That could’ve been me. These headlines describe me perfectly, but I’m alive. I feel like I am mourning the death of a family member, though I never had the honor to meet Ezra Schwartz. Ezra and I share a lot in common. We’re both eighteen. We’re both Jewish. We both were campers and then counselors at a Jewish summer camp, although not the same one. We’re both chose to spend a year in Israel to volunteer and learn and grow as people before going to college. The main difference between us is that it’s not “We are” anymore, it’s now “I am” and “He was.”
Sometimes we take life for granted. We get up in the morning, go about our days like clockwork and repeat. We eat, we sleep, we laugh, we cry, we work, we play, we talk and we connect to the world surrounding us. We do this over and over and over again day after day. We all have our routines. Part of Ezra’s routine was to volunteer, today he was on his way to deliver snacks to Israeli Defense Forces soldiers. During his commute, a Palestinian terrorist started shooting and Ezra was killed. Ezra was murdered on the way to do some volunteer work. It’s hard for me to fathom this because I volunteer in an elementary school teaching English four days a week. What if something happened to me on my twenty-minute commute in the morning?
I am in shock right now thinking about the attacks that happened today. In one attack, a Jewish teen like myself was killed. The other attack occurred no more than twenty minutes from where I live. I don’t want to freak people out, I still feel safe where I am and I’m just trying to put things into some perspective because my brain cannot seem to understand everything right now. I truly hate it when the world is silent. Attacks have been occurring in Israel almost on a daily basis for the past few weeks, and the media covers barely anything. When will the world wake up?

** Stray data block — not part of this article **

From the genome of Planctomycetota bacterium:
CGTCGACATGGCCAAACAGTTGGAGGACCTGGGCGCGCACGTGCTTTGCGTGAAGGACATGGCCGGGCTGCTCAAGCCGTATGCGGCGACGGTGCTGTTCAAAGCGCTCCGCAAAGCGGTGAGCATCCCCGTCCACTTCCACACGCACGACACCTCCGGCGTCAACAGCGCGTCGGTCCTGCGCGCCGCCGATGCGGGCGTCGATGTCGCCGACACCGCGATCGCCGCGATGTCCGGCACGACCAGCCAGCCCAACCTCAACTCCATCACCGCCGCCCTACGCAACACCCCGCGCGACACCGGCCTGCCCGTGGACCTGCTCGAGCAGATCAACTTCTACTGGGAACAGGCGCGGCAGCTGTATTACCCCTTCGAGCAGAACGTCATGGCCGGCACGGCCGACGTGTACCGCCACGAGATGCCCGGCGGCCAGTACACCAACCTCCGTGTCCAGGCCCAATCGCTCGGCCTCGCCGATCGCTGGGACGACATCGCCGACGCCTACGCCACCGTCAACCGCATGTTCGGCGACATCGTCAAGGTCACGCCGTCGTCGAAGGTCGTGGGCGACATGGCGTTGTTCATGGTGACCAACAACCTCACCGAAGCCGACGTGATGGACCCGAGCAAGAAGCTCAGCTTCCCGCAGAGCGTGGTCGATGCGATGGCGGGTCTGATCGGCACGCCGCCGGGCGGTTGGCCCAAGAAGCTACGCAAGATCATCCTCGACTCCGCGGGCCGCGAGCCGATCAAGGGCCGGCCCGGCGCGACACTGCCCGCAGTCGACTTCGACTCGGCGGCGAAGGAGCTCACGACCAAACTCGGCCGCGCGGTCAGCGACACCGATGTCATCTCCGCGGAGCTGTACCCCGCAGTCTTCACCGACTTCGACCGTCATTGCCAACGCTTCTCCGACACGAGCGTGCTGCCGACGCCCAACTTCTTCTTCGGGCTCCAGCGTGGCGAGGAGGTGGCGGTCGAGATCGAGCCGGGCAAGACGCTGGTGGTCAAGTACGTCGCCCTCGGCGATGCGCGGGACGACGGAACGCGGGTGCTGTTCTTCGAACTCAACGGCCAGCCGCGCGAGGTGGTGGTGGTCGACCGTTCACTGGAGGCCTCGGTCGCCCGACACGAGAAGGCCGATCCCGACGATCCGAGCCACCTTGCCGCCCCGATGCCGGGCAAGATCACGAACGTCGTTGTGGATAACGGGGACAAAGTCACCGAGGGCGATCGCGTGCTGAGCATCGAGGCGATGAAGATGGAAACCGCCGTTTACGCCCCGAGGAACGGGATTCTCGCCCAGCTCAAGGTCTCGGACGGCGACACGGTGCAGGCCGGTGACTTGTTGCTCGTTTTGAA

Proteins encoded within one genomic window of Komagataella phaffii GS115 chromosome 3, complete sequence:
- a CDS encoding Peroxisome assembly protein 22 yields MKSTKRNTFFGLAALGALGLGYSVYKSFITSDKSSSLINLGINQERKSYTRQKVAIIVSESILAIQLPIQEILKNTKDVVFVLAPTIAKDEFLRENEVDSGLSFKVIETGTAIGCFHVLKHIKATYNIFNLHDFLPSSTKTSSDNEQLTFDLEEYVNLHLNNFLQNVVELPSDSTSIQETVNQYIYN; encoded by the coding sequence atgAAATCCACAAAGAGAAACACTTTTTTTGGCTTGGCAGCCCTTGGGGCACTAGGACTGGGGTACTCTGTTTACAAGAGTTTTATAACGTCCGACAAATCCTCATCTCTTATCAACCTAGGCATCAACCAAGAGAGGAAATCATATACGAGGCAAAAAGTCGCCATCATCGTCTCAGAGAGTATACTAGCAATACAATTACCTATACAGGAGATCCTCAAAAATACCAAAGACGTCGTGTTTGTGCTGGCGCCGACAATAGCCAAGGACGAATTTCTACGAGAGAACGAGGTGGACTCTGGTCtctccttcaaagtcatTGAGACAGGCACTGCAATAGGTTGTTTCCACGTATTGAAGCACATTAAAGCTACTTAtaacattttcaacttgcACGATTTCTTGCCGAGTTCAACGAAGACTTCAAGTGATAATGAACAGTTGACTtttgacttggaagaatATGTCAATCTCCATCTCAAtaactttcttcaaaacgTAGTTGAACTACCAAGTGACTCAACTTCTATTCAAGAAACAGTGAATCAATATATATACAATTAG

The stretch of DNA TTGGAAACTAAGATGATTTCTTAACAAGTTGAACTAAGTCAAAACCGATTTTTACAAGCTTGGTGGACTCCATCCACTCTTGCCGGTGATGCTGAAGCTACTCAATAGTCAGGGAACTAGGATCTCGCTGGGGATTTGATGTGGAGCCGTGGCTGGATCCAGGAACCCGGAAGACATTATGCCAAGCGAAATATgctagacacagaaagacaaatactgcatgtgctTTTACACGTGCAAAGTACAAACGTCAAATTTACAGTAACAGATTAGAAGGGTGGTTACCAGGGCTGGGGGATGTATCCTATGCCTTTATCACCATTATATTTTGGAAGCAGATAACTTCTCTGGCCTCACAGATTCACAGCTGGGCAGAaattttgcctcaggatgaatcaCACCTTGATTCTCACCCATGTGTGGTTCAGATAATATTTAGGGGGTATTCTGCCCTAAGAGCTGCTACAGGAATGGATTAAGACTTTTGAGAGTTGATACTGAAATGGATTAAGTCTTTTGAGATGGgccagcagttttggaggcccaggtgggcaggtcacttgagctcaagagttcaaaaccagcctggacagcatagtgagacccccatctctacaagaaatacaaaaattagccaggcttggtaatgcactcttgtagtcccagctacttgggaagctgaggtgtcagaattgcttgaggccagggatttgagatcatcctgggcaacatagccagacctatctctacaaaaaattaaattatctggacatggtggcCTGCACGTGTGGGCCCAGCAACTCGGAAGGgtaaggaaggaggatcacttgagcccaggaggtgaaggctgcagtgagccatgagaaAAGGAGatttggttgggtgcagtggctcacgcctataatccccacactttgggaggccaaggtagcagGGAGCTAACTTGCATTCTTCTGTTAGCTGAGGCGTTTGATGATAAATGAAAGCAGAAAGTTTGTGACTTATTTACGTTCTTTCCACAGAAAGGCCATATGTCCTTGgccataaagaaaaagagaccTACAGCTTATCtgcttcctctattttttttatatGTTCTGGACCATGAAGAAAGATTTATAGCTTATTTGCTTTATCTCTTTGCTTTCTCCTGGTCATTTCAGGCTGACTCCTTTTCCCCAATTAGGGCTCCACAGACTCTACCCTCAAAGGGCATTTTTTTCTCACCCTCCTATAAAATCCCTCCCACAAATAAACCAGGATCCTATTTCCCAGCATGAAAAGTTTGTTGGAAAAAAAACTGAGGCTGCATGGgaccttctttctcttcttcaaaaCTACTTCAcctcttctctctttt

My heart cries for Ezra’s family and friends. My program splits us up into apartments, and one of my apartment mates went to camp with Ezra. Another one of my friends at Brandeis University was friends with him from USY. So many people I know were blessed to know Ezra and are in mourning now, and I am mourning too.
In Hebrew, Ezra means help. It is my to my understanding that help was something Ezra loved. He volunteered and made people happy. Ezra was loved by many and will be missed by many. I am so deeply saddened by the news about Ezra’s death. Although, as a gap-year student, I can’t help but think that this could’ve been someone I knew personally on a different program, it could’ve been someone on my program, or it could’ve been me. May Ezra’s memory be for blessing.